A threephase system is said to be symmetrical when the system viewed from any phase is similar. Thus, in a threephase symmetrical system the selfimpedance of all the three phases are equal and the mutual impedances, if any between the three phases are the same any three phase system having unbalanced phasor quantities can be represented in terms of three phase balanced phasor components as a combination of positive, negative and zero sequence component, which are as follows
It represents a set of balance phasors V_{a1}, V_{b1} & V_{c1}. These components have three phasors equal in magnitude displaced by 120^{o} and having same phase sequence as original phasors.
Negative Phase Sequence Components
These components have three phasors V_{a2}, V_{b2} & V_{c2} equal in magnitude displaced by 120^{o} but having phase sequence opposite to original phasors. It represents a set of balanced phasors
Zero Sequence Components
These phasors V_{ao}, V_{bo} & V_{co} are equal in magnitude and having zero phase displacement.
α operator = e^{+/120°}
= 0.5 + j 0.866
α^{2} = e^{240º}= 0.5  j 0.86
α^{3}=1
α^{4}=α
1 + α +α^{2} = 0
and
In matrix form
Three Phase Power in Terms of Symmetrical Components
= sum of symmetrical components power
The positive sequence impedance of an equipment is the impedance offered by the equipment to the flow of positive sequence current. similarly, the negative sequence or zero sequence impedance of the equipment is the impedance offered by the equipment to the flow of corresponding sequence current.
Sequence Impedance of a Transmission Line
Positive sequence impedance Z_{1} = Z_{s}  Z_{m}
Negative sequence impedance Z_{2} = Z_{s}  Z_{m}
Zero sequence impedance Z_{0} = Z_{s} – 2Z_{m} + 3Z_{n}
where, Z_{s} = Selfimpedance per phase
Z_{m} = Mutual impedances between phases
Sequence Impedance of Synchronous Machine
Sequence Networks Equations
Sequence Network of Unloaded Alternator
Sequence Impedance of Transformers
where Z0 = Zero sequence impedance of transformer.
Examples
Fault may occur at different points in power system.
Faults that occur on a power system are broadly classified as follows
Transient on a Transmission Line
When a sudden change in voltage and current distribution takes place, a power energy distribution also changes. But energy distribution is called transient phenomenon in power system.
The current after short circuit I(t) has components i.e.,
I = I_{s} + I_{t}
Where, Is = Steady state value of current
I_{t }= Transient current
3ϕ Sudden Short Circuit of an Unloaded Alternator
Whenever a threephase short circuit occurs at the terminals of an alternator, the armature current suddenly increases to a large value and voltage across its terminals drops.
Where V_{t} = RMS voltage from one terminal to neutral at no load
= Direct axis subtransient reactance
= Direct axis transient reactance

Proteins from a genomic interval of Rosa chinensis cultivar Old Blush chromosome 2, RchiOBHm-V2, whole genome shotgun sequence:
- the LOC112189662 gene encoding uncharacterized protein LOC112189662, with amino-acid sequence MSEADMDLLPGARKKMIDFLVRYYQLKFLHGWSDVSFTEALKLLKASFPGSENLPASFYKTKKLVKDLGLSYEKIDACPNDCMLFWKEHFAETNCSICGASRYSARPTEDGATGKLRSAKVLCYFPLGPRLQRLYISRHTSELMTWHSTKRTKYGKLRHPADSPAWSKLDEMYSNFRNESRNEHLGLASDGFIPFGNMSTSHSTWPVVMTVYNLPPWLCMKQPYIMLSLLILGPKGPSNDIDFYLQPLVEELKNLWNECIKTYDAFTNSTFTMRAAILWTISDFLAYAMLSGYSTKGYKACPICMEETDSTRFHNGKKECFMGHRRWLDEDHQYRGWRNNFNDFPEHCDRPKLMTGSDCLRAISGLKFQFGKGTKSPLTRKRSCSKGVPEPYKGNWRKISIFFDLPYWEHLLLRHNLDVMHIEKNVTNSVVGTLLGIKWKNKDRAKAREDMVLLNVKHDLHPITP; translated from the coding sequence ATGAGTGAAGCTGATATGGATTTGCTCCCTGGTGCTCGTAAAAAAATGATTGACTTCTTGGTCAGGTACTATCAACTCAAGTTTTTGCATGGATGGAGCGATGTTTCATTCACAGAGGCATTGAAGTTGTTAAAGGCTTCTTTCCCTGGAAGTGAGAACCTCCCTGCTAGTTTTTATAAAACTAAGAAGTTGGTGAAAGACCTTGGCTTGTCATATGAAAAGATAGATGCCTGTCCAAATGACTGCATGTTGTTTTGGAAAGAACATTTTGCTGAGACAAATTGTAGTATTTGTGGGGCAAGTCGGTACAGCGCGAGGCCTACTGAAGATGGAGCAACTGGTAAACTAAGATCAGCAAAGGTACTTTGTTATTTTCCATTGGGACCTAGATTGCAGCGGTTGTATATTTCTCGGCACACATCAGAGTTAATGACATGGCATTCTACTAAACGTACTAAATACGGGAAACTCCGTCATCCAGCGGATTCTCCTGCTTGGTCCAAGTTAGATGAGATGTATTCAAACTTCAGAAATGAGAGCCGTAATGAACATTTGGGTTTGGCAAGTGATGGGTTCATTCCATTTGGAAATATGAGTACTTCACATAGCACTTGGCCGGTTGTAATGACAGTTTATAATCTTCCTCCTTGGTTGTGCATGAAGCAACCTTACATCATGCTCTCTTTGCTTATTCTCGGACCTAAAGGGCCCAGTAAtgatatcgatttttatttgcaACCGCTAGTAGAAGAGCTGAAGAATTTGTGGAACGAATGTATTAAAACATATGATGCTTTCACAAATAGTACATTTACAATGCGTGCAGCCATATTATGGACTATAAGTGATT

X_{d} = Direct axis synchronous reactance
X_{d} = X_{L} + X_{m}
Where X_{L} = Leakage reactance
X_{m} = Main winding reactance
X_{t} = Field winding reactance
X_{d} = Damper winding reactance
Note:
Symmetrical Fault Analysis
Three Phase Fault
Symmetrical short circuit on Synchronous Machine The selection of a circuit breaker for a power system depends not only upon the current the breaker is to carry under normal operating conditions but also upon the maximum current it may have to carry momentarily and the current it may have to interrupt at the voltage of the line in which it is placed.
In order to approach the problem of calculating the initial current, we need to study the behavior of a synchronous generator when it is shortcircuited. When an ac voltage is applied suddenly across a series RL circuit, the current which flows has two components 1.
a steady state sinusoidally varying component of constant amplitude and 2. a nonperiodic and exponentially decaying with a time constant of L/R. (which is also referred as the dc component current). The initial value of the dc component of current depends on the magnitude of the ac voltage when the circuit is closed.
In such types of faults, all the three phases are shortcircuited to each other and often to earth also. Such faults are balanced and symmetrical in the sense that the system remains balanced even after the fault.
Fault Level Calculations
In a power system, the maximum the fault current (or fault MVA) that can flow into a zero impedance fault is necessary to be known for switchgear solution. This can either be the balanced three phase value or the value at an asymmetrical condition.
The Fault Level defines the value for the symmetrical condition. The fault level is usually expressed in MVA (or corresponding perunit value), with the maximum fault current value being converted using the nominal voltage rating.
The Short circuit capacity (SCC) of a busbar is the fault level of the busbar. The strength of a busbar (or the ability to maintain its voltage) is directly proportional to its SCC. An infinitely strong bus (or Infinite bus bar) has an infinite SCC, with a zero equivalent impedance and will maintain its voltage under all conditions.
MVA_{base }= √3. Nominal Voltage (kV). I_{base} (kA)
MVA_{Fault}_{ }= √3. Nominal Voltage (kV). I_{sc} (kA)
where
MVA_{Fault}  Fault Level at a given point in MVA
I_{base}  Rated or base line current
I_{sc}  Short circuit line current flowing in to a fault
The per unit value of the fault Level may thus be written as
The per unit value for nominal value of unity, so that
27 videos350 docs

1. What is symmetrical component analysis in electrical engineering? 
2. How does symmetrical component analysis help in fault analysis? 
3. What are positive, negative, and zero sequence components in symmetrical component analysis? 
4. How is symmetrical component analysis applied in power system protection? 
5. What are the advantages of using symmetrical component analysis in electrical engineering? 
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